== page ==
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Did Sex Scandal sink Warner’s Gang of Six?

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by Paul Goldman

“Some things are just too coincidental to be a coincidence,” goes the old adage. Yesterday, Republican Senator Tom Coburn of Oklahoma announced that he had dropped out of the so-called Gang of Six, a bipartisan group of 3 Democrats and 3 Republicans, that had promised to produce a nonpartisan plan to slow down the growth in the national debt. Senator Mark Warner and Georgia Republican Saxby Chambliss are the lead public faces of the group.  

Only a few weeks ago, Senator Coburn went on national television, praising the group’s work and challenging by name GOP conservatives for refusing to consider any increased revenues (aka, tax increases) as part a deficit deal. Coburn got hammered by the right — even Newt Gingrich didn’t stray on that one.

But things started to change on Coburn’s part after news surfaced of his previously unknown role in trying to negotiate a private deal to help protect and possibly save the Senate seat of now disgraced former Senator John Ensign from Nevada. All the details are not known, so it is impossible to determine how the revelation will shake out for Mr. Coburn. It appears Ensign hoped to buy his way out of a sex scandal investigation by buying the silence of sorts of the woman and her husband.  

What is self-evident is this: the tea partiers and conservative bloggers and otherwise anti-tax Gop’ers are prepared to use the Ensign affair to go after Coburn should he continue to defy them on any Gang of Six deal that raises taxes. They will use whatever facts or fiction they can make up. The Ensign affair, shrouded as it is, offers them a Petri dish of ingredients to pound Coburn 24/7.

In the end, the “Gang of Six” is only as strong as its weakest link. Thus, Coburn’s vulnerability to those in his own party is/was likewise the group’s vulnerability.

 

Now, the break-up of the “Gang of Six” could be temporary, with Coburn figuring he needs to retreat right for the time being to keep his detractors at bay. Or, the debt-ceiling issue, now being tied to spending cuts by the Republicans, could have changed his mind. Perhaps Coburn realizes what once seemed the big game in town is no more, and he is retreating to the “cuts only” GOP posture, using the debt-ceiling issue as a way to keep his conservative street cred.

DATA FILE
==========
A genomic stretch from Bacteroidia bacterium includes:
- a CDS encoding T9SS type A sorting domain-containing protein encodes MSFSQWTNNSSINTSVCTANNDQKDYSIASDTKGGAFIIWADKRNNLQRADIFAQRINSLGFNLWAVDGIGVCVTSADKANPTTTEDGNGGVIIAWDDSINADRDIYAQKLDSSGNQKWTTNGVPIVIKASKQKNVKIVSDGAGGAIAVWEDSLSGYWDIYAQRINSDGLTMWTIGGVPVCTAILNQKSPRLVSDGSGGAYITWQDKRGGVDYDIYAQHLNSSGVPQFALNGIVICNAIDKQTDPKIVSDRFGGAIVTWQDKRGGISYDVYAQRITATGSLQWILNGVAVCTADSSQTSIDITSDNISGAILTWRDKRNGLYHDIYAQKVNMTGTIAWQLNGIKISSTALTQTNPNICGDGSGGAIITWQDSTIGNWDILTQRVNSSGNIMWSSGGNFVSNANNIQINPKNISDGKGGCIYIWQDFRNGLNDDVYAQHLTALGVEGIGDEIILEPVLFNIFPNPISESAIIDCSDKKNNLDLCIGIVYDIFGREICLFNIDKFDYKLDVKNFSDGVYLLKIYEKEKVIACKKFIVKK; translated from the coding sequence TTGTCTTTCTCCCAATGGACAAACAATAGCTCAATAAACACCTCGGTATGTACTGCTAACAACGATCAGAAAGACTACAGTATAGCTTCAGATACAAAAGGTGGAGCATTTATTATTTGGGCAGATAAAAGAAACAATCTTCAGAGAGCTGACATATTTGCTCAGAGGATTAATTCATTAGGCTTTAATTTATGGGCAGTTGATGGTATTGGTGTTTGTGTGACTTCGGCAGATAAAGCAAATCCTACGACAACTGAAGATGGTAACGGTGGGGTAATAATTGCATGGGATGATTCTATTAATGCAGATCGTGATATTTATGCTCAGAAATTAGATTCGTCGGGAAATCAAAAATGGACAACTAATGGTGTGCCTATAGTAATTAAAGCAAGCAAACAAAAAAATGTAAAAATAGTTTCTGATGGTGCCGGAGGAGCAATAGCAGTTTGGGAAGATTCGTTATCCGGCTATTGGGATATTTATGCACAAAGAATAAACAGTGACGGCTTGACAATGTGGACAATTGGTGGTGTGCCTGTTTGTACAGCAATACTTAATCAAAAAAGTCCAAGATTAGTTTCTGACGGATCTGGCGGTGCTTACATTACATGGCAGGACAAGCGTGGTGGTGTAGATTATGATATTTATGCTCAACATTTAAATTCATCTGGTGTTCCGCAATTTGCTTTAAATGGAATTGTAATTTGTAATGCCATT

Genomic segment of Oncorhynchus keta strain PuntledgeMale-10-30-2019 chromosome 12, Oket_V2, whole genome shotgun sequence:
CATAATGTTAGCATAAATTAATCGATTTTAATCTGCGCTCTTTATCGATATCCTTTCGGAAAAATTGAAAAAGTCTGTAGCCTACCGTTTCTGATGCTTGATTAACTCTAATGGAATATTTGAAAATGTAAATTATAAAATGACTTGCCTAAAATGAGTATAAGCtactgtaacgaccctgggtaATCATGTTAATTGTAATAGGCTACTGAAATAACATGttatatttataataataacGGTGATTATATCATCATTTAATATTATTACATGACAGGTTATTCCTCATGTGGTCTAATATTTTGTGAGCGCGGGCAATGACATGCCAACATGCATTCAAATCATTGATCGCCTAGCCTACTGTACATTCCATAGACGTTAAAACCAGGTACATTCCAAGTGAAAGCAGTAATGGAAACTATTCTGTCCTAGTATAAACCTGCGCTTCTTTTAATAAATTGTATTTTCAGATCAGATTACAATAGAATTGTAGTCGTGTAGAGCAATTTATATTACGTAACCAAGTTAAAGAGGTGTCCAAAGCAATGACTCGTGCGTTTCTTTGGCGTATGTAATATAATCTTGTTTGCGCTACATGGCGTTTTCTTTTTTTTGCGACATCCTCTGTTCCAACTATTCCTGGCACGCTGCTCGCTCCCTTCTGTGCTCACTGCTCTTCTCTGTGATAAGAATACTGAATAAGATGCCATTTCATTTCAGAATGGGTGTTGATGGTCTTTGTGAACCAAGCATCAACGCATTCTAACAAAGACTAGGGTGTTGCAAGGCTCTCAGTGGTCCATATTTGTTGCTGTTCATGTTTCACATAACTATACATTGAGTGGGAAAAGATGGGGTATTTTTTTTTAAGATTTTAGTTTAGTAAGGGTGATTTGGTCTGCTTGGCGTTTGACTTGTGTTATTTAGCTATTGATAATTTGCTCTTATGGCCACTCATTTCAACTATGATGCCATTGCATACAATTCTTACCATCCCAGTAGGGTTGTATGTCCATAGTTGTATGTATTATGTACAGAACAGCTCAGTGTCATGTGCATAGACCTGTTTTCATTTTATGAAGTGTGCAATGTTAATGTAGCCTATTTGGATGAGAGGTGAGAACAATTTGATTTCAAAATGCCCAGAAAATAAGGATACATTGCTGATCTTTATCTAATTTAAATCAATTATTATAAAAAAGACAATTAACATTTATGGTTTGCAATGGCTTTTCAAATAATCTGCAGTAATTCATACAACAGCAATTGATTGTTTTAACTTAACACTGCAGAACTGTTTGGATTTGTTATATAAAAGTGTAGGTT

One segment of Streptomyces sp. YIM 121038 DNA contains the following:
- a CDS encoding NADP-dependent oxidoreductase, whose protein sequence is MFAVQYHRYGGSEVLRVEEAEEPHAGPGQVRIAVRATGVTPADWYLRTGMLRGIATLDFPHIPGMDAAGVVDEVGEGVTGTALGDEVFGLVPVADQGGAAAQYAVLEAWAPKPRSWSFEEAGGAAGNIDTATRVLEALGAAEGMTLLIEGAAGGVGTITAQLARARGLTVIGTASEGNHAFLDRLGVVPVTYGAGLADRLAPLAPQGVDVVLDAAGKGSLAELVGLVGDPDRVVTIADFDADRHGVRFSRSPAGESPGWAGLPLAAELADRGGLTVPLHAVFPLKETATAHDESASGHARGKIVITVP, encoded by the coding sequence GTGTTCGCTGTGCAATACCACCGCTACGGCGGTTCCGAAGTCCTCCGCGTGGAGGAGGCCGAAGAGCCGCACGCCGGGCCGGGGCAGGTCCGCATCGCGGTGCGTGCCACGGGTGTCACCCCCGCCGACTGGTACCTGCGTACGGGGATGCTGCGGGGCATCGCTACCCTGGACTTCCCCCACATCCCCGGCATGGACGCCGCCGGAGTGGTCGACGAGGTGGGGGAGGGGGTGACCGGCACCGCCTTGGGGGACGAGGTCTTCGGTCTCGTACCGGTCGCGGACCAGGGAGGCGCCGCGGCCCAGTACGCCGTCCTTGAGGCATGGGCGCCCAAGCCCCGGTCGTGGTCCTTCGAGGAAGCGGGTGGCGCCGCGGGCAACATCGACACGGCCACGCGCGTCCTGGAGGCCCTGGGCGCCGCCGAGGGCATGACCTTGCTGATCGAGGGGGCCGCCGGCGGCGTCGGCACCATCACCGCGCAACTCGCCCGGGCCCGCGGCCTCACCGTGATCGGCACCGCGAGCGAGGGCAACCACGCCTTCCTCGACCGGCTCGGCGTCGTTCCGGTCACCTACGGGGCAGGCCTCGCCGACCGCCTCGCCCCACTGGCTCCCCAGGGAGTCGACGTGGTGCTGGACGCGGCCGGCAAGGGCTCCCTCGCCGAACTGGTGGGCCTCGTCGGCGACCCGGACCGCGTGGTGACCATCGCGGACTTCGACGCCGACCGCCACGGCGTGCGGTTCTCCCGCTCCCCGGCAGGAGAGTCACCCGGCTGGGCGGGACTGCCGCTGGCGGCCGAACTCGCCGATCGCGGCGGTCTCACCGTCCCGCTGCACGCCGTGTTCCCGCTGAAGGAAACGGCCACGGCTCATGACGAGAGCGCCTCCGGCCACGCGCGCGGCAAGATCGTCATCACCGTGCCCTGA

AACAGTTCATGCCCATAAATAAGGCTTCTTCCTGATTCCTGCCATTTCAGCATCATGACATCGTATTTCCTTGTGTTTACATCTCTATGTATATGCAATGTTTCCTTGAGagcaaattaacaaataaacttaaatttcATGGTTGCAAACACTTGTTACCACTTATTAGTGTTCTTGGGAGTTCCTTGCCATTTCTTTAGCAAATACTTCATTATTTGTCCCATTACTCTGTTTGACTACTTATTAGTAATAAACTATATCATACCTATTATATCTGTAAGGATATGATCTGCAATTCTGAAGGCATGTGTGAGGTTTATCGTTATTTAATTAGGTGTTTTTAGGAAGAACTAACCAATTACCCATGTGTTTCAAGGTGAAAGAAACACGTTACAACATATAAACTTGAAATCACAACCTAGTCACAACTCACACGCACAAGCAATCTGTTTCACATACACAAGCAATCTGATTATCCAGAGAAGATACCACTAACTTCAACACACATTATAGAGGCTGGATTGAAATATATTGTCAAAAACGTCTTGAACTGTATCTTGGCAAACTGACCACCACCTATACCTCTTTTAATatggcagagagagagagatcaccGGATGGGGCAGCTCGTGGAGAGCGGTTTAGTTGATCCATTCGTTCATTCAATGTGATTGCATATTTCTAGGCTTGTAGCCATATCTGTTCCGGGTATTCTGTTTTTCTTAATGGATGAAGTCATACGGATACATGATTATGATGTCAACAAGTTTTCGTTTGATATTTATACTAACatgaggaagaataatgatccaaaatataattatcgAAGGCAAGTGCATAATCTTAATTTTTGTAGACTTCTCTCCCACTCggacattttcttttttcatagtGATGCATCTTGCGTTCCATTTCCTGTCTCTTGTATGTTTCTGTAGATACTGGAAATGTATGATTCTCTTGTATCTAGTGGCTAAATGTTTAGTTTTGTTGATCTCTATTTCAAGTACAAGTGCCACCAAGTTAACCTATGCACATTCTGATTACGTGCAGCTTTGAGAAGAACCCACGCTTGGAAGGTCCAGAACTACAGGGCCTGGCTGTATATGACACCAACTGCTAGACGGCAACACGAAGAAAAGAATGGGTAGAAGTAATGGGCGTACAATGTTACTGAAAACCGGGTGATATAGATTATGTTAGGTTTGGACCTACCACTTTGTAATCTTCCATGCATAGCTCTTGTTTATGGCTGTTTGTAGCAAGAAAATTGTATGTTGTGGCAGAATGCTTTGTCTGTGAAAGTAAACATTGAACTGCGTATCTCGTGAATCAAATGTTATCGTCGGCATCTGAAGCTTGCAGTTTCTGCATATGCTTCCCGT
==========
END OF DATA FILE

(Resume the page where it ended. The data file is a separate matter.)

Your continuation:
The media and “sources” claim that Coburn’s dropping out of the Gang involves his suddenly deciding on the need for greater Medicare cuts.              All of a sudden, just like that, Coburn starts making demands he knows the other 5 have rejected time and time again? And now he is surprised they won’t go along and thus is disappointed? Please, don’t insult our intelligence.

Net, Net: Count me in the “too coincidental to be a coincidence” camp. Logic suggests Coburn, sensing vulnerability on his right flank, decided discretion to be the better part of valor, particularly as the debt-ceiling issue risked putting him too far out front on tax increases right now. Let’s see what the other two GOP members of the Gang do now.

This incident is another lesson in the old political adage that timing is most everything at that level. The need to address the debt ceiling is immediate, and thus takes precedent in politics. The Republicans have taken, at least for now, tax increases off the table in terms of any debt-ceiling deal. In that context, the Gang of Six runs counter to this effort and thus puts all those 3 GOP Senators at risk of angering their colleagues (unlike earlier, when 32 Republicans urged them to keep negotiating).

Moreover, once a debt ceiling deal gets done  – and it will –  the logic suggests neither the GOP nor the Obama Administration will see any political advantage in making additional huge deals in this general area before the 2012 elections, except perhaps on a purely cosmetic basis.

Bottom line: The Warner-Chambliss group has reached its fail safe point. If all five can agree to a credible plan, they should release it. If not, and there is no chance of Coburn changing his mind in the near term, they might be politically wiser to suspend their talks until after the debt ceiling issue is resolved. This also makes good policy sense.  

  • Dan Sullivan

    Absolutley agree that the group should set out a strawman if possible. It may be less complicated crafting without Coburn and, though less “bipartisan,” can provide a point of departure for continued discussion. The stark reality and contrast of the budget cut options that are being considered should be open for public debate. However, I would bet the can gets kicked down the road.